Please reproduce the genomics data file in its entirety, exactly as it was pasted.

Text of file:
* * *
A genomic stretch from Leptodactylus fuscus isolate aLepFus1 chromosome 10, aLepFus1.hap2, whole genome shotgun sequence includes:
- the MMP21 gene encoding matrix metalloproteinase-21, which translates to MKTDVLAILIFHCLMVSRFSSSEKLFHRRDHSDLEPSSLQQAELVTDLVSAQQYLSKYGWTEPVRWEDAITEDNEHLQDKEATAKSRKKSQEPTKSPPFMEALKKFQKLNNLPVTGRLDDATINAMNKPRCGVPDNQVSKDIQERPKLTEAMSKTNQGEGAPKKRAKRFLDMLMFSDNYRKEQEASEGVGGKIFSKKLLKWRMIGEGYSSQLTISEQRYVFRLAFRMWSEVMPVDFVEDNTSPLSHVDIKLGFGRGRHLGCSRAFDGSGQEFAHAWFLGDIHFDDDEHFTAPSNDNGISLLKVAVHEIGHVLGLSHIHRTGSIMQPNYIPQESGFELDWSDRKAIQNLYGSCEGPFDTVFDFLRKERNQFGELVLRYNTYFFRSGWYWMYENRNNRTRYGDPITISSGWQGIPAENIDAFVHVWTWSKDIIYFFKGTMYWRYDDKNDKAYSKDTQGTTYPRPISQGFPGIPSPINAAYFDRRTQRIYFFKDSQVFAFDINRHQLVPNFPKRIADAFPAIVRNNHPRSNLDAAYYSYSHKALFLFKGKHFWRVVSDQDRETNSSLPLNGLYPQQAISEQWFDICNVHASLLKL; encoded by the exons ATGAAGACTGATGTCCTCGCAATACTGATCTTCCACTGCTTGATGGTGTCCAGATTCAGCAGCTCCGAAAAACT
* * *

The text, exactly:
A genomic stretch from Leptodactylus fuscus isolate aLepFus1 chromosome 10, aLepFus1.hap2, whole genome shotgun sequence includes:
- the MMP21 gene encoding matrix metalloproteinase-21, which translates to MKTDVLAILIFHCLMVSRFSSSEKLFHRRDHSDLEPSSLQQAELVTDLVSAQQYLSKYGWTEPVRWEDAITEDNEHLQDKEATAKSRKKSQEPTKSPPFMEALKKFQKLNNLPVTGRLDDATINAMNKPRCGVPDNQVSKDIQERPKLTEAMSKTNQGEGAPKKRAKRFLDMLMFSDNYRKEQEASEGVGGKIFSKKLLKWRMIGEGYSSQLTISEQRYVFRLAFRMWSEVMPVDFVEDNTSPLSHVDIKLGFGRGRHLGCSRAFDGSGQEFAHAWFLGDIHFDDDEHFTAPSNDNGISLLKVAVHEIGHVLGLSHIHRTGSIMQPNYIPQESGFELDWSDRKAIQNLYGSCEGPFDTVFDFLRKERNQFGELVLRYNTYFFRSGWYWMYENRNNRTRYGDPITISSGWQGIPAENIDAFVHVWTWSKDIIYFFKGTMYWRYDDKNDKAYSKDTQGTTYPRPISQGFPGIPSPINAAYFDRRTQRIYFFKDSQVFAFDINRHQLVPNFPKRIADAFPAIVRNNHPRSNLDAAYYSYSHKALFLFKGKHFWRVVSDQDRETNSSLPLNGLYPQQAISEQWFDICNVHASLLKL; encoded by the exons ATGAAGACTGATGTCCTCGCAATACTGATCTTCCACTGCTTGATGGTGTCCAGATTCAGCAGCTCCGAAAAACT